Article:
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Why you shouldn't feel guilty for following the Boston Marathon bombings

By Brendan Lawley - posted Friday, 26 April 2013

'Twas a Tuesday that started like any other. I woke up and hobbled down the hallway to commence my plank on the lounge room shag. I would sculpt my core while Kochie's Angels on Sunrise sculpted my mind. Perhaps they would revisit their heated debate about the ethics of lending parking permits to non-council residents, or maybe vent their outrage again about council bans on Frisbee throwing in parks.

But I was not greeted with three heavenly mothers; instead there were images of bombs and brimstone in Boston. Normal programming was interrupted. Turns out three people had died. Hold up, just three people? Three people deserved stop-the-clock coverage? I felt the Generation Why reflex sting immediately- 'Why is damn America more important than the rest of the world to us?

This stuff goes down on the daily in other countries and the commercial stations don't even mention it. Shame on you Sunrise and shame on you people who care about this more than the carnage our compadres in non-English speaking nations suffer. We're all human, so WHERE'S THE HUMANITY? It took me a little while, but I realised this is humanity as we know it – and we chose it.


Scrolling and trolling through my Facebook feed, I found quite a few wannabe provocateurs like myself - the chorus of contrarians questioning the status quo had been set off. One 'friend' wrote, "Three people die in Boston and 5 die in Iraq from a bomb but NO ONE reports on that. World is fucked!" I wondered how he found out about it if no one was reporting it. I hunted down what he was talking about and then corrected him, "It was actually 27 who died, bro". "Ah soz," he replied, "I just saw Sky News when changing channels lol".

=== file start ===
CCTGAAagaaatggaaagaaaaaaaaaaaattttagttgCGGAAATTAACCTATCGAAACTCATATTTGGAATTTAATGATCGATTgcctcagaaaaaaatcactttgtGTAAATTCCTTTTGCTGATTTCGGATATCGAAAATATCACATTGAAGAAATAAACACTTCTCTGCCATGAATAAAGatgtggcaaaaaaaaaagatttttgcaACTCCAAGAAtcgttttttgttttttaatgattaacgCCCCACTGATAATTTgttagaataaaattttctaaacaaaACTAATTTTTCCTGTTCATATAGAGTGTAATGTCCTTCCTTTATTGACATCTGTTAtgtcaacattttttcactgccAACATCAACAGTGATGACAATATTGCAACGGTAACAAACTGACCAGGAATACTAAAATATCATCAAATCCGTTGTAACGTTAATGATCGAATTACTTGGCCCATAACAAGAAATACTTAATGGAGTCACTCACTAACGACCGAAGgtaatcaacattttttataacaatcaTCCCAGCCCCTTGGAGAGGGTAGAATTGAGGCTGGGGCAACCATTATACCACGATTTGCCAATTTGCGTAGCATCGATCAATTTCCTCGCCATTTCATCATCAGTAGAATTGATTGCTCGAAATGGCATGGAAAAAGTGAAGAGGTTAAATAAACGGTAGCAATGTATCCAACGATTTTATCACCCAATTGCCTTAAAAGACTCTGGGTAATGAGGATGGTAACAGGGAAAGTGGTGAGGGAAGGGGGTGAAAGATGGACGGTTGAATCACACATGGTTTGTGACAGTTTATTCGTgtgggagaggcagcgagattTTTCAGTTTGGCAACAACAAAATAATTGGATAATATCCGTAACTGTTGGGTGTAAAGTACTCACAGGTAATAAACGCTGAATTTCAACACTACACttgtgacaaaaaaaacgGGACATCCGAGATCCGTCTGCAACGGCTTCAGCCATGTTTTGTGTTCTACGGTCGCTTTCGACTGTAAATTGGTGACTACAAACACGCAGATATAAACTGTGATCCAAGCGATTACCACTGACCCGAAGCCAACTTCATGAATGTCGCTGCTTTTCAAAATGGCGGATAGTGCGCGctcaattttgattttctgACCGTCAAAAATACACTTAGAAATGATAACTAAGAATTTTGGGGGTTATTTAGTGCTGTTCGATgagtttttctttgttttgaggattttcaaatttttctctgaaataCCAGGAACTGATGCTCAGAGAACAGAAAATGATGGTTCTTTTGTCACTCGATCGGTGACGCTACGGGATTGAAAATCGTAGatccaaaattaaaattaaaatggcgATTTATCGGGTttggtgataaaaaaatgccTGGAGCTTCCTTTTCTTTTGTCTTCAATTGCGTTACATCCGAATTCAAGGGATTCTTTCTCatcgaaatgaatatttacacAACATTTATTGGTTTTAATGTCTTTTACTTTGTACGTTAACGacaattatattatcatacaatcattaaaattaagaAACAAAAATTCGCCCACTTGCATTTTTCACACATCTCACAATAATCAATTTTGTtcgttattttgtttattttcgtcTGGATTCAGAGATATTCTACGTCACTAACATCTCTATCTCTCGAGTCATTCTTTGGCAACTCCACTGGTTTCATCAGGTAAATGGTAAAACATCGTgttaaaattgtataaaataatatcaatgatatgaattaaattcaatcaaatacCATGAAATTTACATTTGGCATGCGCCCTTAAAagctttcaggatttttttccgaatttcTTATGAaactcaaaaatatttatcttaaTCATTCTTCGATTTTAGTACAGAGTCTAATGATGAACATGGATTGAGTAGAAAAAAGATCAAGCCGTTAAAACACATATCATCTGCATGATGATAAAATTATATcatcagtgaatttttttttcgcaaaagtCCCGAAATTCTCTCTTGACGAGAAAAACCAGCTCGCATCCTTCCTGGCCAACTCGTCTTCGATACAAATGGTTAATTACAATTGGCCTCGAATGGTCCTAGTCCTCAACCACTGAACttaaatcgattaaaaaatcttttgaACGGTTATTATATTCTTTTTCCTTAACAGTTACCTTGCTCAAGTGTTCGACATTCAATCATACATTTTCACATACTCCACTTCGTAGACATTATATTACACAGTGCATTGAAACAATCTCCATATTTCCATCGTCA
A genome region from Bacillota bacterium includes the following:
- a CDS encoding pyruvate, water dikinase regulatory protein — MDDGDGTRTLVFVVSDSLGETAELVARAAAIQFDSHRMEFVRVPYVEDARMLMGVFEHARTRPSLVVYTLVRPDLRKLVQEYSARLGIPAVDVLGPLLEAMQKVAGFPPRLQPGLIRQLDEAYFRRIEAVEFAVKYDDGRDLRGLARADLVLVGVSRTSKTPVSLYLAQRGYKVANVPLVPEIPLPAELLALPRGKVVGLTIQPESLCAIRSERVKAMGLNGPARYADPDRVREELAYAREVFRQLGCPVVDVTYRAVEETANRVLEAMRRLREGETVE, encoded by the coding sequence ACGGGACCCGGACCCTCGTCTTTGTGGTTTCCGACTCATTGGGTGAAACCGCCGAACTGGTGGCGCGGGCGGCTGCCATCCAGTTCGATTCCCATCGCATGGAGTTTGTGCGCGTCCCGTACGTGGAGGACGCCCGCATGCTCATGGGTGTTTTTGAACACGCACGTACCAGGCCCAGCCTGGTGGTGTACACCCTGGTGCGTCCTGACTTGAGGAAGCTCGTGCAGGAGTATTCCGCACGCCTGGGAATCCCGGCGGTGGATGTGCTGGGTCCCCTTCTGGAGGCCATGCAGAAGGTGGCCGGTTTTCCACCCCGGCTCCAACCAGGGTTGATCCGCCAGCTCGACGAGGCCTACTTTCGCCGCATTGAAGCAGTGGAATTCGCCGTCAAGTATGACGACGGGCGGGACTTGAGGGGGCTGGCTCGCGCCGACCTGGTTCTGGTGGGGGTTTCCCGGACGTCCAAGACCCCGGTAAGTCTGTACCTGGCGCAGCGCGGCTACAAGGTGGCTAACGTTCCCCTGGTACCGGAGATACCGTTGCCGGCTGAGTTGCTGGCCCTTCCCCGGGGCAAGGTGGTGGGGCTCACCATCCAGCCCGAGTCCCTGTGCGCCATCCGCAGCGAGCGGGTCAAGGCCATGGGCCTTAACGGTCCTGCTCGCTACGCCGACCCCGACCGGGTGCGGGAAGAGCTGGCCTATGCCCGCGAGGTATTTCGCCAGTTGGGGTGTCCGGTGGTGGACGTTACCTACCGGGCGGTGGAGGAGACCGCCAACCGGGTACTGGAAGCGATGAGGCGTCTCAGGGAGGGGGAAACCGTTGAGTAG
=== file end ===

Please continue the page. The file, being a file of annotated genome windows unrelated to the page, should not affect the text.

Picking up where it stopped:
On Monday, the intern at my work asked me if I was "buying into this Boston bombings bullshit". I initially struggled with the phrase "buying into", I didn't know if it was actually a Chechen Ponzi scheme or if he was saying the whole thing was obviously a hoax, like the moon landing or Delta Goodrem. It turned out he meant 'buying into' the media coverage. "That shit happens all the time other places," he spouted the now ubiquitous youth catch-cry of discontent. A co-worker agreed with him.

All of a sudden three people's lives, and the permanent maiming of dozens of others by a callous act of terrorism was no biggy, because it "happens all the time". In an ever so strange twist of perception it seemed the consensus was that because it's racist or short sighted to care about what is happening in America and not what is happening in Iraq, we actually shouldn't care about any of it. Perhaps fatigue had set in from the underwhelming results of our starry-eyed social change efforts like Kevin 07 and Kony, which both ended with men loving themselves a little too much. It seems the fairest way to live is to apply our apathy equally to all corners of the globe.